Several of Bonner’s previous assignments were at the U.S. Air Force Headquarters in Washington, D.C. From June 2017 until his return to Team AEDC, he served as chief of the Strategy Division, Directorate of Strategy, Posture and Assessments, Deputy Chief of Staff for Strategy, Integration and Requirements at the U.S. Air Force Headquarters.
His awards and decorations include the Defense Meritorious Service Medal, the Meritorious Service Medal with two oak leaf clusters, the Aerial Achievement Medal with two oak leaf clusters, and the Air Force Commendation Medal.
Bonner said he is looking forward to settling back into the southern middle Tennessee area.
“When I was last here, I was a single captain in my 20s focused on doing the best I could in my job and working on my Master’s degree at UTSI in hopes of applying to the U.S. Air Force Test Pilot School,” he said. “I was involved in the local community then, but not in the same way I and my family will be now. Now, I return in my 40s, married with three small children, so I expect it will be a very different experience, but one that my entire family is looking forward to. Our boys are especially excited to live near the lake.”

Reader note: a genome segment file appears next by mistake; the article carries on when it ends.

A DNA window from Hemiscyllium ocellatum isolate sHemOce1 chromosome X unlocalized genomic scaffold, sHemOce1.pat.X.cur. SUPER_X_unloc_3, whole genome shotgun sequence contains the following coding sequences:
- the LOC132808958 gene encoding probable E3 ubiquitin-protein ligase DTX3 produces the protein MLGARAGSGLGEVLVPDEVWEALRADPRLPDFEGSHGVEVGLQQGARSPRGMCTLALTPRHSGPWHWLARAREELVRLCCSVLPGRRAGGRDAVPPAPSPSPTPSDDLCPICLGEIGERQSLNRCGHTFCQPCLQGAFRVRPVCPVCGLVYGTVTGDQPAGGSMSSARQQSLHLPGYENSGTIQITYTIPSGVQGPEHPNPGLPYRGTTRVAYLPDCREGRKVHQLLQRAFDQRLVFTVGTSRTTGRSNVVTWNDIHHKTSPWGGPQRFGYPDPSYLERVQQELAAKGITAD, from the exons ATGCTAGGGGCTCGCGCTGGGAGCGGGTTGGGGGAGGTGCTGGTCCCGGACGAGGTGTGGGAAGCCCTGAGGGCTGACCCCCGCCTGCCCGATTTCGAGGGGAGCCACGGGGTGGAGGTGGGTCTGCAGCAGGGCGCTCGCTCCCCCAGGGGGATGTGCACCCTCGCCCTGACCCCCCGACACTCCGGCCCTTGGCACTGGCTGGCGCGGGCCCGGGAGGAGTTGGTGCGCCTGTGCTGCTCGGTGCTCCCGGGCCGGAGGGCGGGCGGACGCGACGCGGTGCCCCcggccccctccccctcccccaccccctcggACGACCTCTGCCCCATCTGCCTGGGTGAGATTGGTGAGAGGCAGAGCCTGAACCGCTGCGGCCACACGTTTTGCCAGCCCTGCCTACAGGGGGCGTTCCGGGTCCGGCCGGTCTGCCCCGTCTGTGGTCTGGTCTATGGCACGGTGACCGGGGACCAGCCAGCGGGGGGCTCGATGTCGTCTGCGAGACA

He is also looking forward to forging more relationships within the Air Force family. Bonner realized the importance of this while serving at Buckley AFB, where he was assigned from July 2013 to June 2016 as an operations officer and squadron commander with the National Reconnaissance Office. Midway through his squadron command, Bonner’s second son was born with dominant dystrophic epidermolysis bullosa, a rare genetic skin disorder. Bonner said his son’s skin was so fragile as a result of this that the slightest fingernail scratch could tear away a patch of skin.
Bonner’s son suffered a seizure when he was 9 months old. Unbeknownst to Bonner and his wife at the time, their young son had a strep infection that had gotten into his blood and bone through an injury to his skin under his right arm.
“By the time he was admitted to the hospital, they warned us that he might not survive and, to save his life, they might have to amputate his right arm at the shoulder,” Bonner said. “When I got the call on that Friday afternoon, all I knew was my wife and son were on the way to the ER. I told my team I was leaving, and I didn’t return for over three weeks.”
Bonner and his wife leaned on their Air Force family at Buckley. Those serving at the base alongside Bonner responded by working to ensure the mission was carried out and Bonner’s family was taken care of. His son is now a healthy 5-year-old with all limbs intact.
“My unit did some amazing things for the mission in Colorado that I remain proud of, and I will strive to help our team perform similarly here,” Bonner said. “But my number one goal is to continue cultivating an environment in the Test Division where we care for one another, happily pick up the mission slack for each other when life’s challenges arise, and uplift each other as part of the Air Force family.”